The Physics of Molecularly-Doped Semiconducting Polymers Fabricated by Sequential Doping
- Author(s): Scholes, David Tyler
- Advisor(s): Schwartz, Benjamin J
- et al.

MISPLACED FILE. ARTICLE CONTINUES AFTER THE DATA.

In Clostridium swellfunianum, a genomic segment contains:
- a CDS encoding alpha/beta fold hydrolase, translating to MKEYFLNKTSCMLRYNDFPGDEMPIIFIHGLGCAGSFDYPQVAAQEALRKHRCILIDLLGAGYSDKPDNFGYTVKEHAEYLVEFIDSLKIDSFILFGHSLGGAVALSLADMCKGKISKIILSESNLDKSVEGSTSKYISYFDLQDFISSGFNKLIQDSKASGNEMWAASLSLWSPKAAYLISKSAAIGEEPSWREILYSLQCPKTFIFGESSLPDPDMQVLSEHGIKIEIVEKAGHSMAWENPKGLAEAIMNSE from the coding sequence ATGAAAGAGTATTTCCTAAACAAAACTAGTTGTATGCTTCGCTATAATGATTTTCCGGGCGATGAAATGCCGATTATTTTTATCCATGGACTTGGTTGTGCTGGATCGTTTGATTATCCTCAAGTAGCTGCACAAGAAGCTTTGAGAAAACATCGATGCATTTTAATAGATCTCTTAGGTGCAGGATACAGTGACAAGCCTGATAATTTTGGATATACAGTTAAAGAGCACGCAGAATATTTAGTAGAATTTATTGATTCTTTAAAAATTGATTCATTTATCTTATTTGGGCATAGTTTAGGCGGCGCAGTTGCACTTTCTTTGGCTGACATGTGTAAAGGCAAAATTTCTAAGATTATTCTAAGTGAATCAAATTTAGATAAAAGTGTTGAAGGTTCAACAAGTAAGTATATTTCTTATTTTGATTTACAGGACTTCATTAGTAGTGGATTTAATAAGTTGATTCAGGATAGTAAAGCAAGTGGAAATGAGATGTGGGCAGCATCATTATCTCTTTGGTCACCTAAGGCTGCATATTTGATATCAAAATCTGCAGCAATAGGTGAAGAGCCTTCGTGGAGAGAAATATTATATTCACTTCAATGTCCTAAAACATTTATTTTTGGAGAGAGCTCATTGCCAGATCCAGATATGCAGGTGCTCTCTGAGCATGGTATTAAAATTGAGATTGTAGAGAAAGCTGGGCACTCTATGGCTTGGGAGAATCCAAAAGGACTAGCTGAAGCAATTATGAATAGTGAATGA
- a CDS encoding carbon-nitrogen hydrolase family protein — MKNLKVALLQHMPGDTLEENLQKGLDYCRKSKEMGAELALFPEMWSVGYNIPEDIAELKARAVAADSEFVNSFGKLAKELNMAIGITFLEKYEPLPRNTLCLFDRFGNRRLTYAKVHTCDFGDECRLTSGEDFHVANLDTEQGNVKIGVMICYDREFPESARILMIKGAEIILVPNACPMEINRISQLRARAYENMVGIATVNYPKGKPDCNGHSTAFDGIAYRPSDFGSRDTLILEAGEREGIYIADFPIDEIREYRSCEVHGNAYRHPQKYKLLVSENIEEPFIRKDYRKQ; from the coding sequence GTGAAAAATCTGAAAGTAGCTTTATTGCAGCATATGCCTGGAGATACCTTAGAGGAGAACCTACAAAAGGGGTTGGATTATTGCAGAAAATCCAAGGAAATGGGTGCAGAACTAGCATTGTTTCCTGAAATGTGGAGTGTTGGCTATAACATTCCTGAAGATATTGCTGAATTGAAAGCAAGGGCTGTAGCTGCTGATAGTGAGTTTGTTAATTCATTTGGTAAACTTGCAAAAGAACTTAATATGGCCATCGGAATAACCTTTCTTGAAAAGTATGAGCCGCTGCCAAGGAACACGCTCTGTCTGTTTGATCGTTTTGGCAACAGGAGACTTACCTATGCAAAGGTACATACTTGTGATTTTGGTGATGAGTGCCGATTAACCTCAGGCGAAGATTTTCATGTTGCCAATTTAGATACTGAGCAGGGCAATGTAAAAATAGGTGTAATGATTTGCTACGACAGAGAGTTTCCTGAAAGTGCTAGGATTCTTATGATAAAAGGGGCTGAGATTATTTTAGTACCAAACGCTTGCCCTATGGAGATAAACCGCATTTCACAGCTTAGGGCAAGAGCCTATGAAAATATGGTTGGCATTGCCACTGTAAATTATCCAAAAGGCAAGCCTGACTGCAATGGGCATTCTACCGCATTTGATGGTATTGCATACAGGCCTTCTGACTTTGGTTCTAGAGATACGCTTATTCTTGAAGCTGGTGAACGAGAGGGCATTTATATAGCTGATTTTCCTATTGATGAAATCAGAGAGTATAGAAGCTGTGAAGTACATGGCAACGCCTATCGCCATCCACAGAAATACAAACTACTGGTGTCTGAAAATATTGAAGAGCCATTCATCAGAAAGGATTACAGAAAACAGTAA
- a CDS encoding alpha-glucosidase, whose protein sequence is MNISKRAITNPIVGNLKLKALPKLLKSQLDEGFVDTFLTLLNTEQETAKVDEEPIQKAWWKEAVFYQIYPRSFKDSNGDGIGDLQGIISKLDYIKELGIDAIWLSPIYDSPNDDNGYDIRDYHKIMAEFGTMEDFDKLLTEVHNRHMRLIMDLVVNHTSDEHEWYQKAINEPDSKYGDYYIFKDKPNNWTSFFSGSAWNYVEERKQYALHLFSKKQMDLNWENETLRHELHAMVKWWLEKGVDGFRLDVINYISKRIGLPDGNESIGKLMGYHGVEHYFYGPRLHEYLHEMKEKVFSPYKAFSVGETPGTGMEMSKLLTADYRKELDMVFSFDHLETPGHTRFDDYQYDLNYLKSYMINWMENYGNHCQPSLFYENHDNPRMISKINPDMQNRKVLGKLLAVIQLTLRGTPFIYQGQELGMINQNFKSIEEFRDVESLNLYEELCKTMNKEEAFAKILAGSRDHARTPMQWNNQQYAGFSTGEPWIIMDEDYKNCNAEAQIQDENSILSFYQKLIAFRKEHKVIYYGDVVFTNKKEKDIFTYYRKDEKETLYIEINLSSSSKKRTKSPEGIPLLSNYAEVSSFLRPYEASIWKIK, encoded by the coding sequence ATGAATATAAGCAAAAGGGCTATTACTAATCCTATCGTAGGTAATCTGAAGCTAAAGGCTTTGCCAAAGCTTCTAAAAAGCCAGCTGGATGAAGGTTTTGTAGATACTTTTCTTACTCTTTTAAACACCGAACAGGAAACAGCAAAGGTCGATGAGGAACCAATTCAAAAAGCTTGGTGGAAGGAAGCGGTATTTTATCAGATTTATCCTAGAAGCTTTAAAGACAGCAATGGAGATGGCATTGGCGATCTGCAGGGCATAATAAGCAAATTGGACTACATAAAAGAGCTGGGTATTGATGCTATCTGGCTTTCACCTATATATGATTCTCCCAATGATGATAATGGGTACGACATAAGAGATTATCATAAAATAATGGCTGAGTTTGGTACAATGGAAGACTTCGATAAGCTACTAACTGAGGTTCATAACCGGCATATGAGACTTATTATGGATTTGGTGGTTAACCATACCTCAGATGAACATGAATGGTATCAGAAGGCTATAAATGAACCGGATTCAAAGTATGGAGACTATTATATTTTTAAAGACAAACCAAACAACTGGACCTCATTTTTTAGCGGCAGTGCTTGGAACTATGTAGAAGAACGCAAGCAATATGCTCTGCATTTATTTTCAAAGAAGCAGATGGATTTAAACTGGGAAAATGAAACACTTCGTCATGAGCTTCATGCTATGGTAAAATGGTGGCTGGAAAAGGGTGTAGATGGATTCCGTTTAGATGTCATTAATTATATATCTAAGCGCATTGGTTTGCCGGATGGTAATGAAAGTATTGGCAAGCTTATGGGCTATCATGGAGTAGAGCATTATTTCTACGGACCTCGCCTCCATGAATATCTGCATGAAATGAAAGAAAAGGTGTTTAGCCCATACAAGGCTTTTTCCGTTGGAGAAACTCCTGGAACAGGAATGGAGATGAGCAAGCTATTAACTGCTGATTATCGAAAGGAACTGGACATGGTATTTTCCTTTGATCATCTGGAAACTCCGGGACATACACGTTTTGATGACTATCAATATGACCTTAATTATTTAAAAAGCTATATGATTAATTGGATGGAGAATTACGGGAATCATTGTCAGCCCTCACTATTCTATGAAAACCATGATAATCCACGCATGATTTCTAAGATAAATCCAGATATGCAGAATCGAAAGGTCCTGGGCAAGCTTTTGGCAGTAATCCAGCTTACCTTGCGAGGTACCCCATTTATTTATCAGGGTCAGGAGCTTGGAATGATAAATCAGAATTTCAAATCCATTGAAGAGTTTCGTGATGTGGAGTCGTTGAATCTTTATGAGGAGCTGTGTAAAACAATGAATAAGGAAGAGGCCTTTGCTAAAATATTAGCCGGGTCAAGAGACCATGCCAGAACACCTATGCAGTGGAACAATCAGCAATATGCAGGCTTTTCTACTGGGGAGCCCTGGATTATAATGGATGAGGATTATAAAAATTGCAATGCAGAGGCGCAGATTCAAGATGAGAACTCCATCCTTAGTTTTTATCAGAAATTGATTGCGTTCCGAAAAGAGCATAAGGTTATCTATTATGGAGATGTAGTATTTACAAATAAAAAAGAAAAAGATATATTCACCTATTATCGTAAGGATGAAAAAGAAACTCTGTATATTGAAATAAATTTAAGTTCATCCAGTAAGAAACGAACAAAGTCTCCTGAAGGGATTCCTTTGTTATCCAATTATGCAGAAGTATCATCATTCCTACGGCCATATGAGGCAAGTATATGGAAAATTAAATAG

My thesis focuses on the development, characterization, and application of a new method for doping semiconducting polymer films. Semiconducting polymers represent a versatile class of materials used in many electronic device applications. However, due to their low intrinsic conductivity, doping is often necessary to achieve the desired electrical properties for specific applications. Adding large amounts of dopant often leads to detrimental effects that hinder both film quality and electrical properties. I developed new methodologies to overcome these specific issues present in the high doping regime as well as new insights gained general to molecular doping of polymers afforded by these methods. The first chapter gives a brief history of doping of semiconducting polymers, including characterization methods and challenges. The second chapter introduces the new method, sequential doping, specifically designed to overcome one such challenge and its comparison to a more traditional doped-film fabrication method. We demonstrate that this new method produces highly doped films of superior film quality allowing for accurate optical and electrical measurements, including Hall effect measurements, which had previously been unrealized. Chapter three focuses on how sequential doping offers the unique advantage of being able to tune the polymer film morphology prior to doping and maintain that same morphology after doping allowing for a detailed study of how polymer crystallinity effects the optical and electrical properties of the doped state. Of particular note was the discovery that for the specific polymer:dopant system studied, the dopant resides in the side chain regions between polymer chains as opposed to in the π-stacks as previously claimed. The final chapter continues to use the advantages offered by sequential doping to study the interplay between polymer crystallinity and energy level offset between the polymer and the dopant by the use of statistical copolymers with independently tuned crystallinity and energy levels. It was found that the crystallinity of the polymer after being doped could vary depending on the structural composition of the undoped polymer, and that the doped state crystallinity had a more drastic effect on the resulting electrical properties than the energy level offset. Overall, sequential doping is an effective way to produce highly doped semiconducting polymer films and allows for novel studies on how physical properties of materials influence their doped counterparts.